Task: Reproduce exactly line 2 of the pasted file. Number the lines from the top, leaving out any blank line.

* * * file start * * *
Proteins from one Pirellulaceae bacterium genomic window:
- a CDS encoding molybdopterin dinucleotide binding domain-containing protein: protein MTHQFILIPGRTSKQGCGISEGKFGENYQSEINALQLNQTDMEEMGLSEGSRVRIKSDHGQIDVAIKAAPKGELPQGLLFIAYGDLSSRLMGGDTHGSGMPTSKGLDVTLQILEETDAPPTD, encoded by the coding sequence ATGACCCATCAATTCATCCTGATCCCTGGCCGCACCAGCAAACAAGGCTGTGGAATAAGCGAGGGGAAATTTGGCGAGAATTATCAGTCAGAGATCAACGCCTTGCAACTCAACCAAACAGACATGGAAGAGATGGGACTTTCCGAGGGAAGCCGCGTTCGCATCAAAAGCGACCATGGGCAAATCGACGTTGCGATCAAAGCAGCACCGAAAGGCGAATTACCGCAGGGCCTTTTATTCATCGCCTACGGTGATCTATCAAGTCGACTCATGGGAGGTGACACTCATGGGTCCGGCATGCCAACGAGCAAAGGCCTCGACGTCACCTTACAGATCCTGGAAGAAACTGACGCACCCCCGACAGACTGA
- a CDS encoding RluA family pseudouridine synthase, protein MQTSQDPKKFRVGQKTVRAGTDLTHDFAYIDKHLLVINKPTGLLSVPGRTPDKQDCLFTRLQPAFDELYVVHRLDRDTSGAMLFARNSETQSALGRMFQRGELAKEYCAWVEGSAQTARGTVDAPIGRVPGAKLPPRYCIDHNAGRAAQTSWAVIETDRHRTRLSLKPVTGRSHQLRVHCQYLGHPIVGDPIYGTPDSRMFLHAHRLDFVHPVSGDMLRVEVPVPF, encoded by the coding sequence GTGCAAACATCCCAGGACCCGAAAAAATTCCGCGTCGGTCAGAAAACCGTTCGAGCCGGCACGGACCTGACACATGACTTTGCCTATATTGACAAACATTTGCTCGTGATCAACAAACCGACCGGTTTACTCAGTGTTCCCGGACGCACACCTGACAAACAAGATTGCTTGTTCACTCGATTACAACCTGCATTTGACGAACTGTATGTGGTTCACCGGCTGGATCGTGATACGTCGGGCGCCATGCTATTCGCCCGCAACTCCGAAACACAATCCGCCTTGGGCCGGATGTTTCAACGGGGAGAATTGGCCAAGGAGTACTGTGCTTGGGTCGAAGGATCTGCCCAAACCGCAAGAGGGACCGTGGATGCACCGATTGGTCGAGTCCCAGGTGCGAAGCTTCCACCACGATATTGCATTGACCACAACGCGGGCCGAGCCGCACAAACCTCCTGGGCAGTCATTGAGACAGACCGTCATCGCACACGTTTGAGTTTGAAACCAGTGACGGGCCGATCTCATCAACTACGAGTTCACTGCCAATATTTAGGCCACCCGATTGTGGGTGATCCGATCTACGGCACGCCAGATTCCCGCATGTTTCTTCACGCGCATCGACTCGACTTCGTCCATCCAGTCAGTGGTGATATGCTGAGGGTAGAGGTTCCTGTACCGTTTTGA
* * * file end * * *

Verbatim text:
- a CDS encoding molybdopterin dinucleotide binding domain-containing protein: protein MTHQFILIPGRTSKQGCGISEGKFGENYQSEINALQLNQTDMEEMGLSEGSRVRIKSDHGQIDVAIKAAPKGELPQGLLFIAYGDLSSRLMGGDTHGSGMPTSKGLDVTLQILEETDAPPTD, encoded by the coding sequence ATGACCCATCAATTCATCCTGATCCCTGGCCGCACCAGCAAACAAGGCTGTGGAATAAGCGAGGGGAAATTTGGCGAGAATTATCAGTCAGAGATCAACGCCTTGCAACTCAACCAAACAGACATGGAAGAGATGGGACTTTCCGAGGGAAGCCGCGTTCGCATCAAAAGCGACCATGGGCAAATCGACGTTGCGATCAAAGCAGCACCGAAAGGCGAATTACCGCAGGGCCTTTTATTCATCGCCTACGGTGATCTATCAAGTCGACTCATGGGAGGTGACACTCATGGGTCCGGCATGCCAACGAGCAAAGGCCTCGACGTCACCTTACAGATCCTGGAAGAAACTGACGCACCCCCGACAGACTGA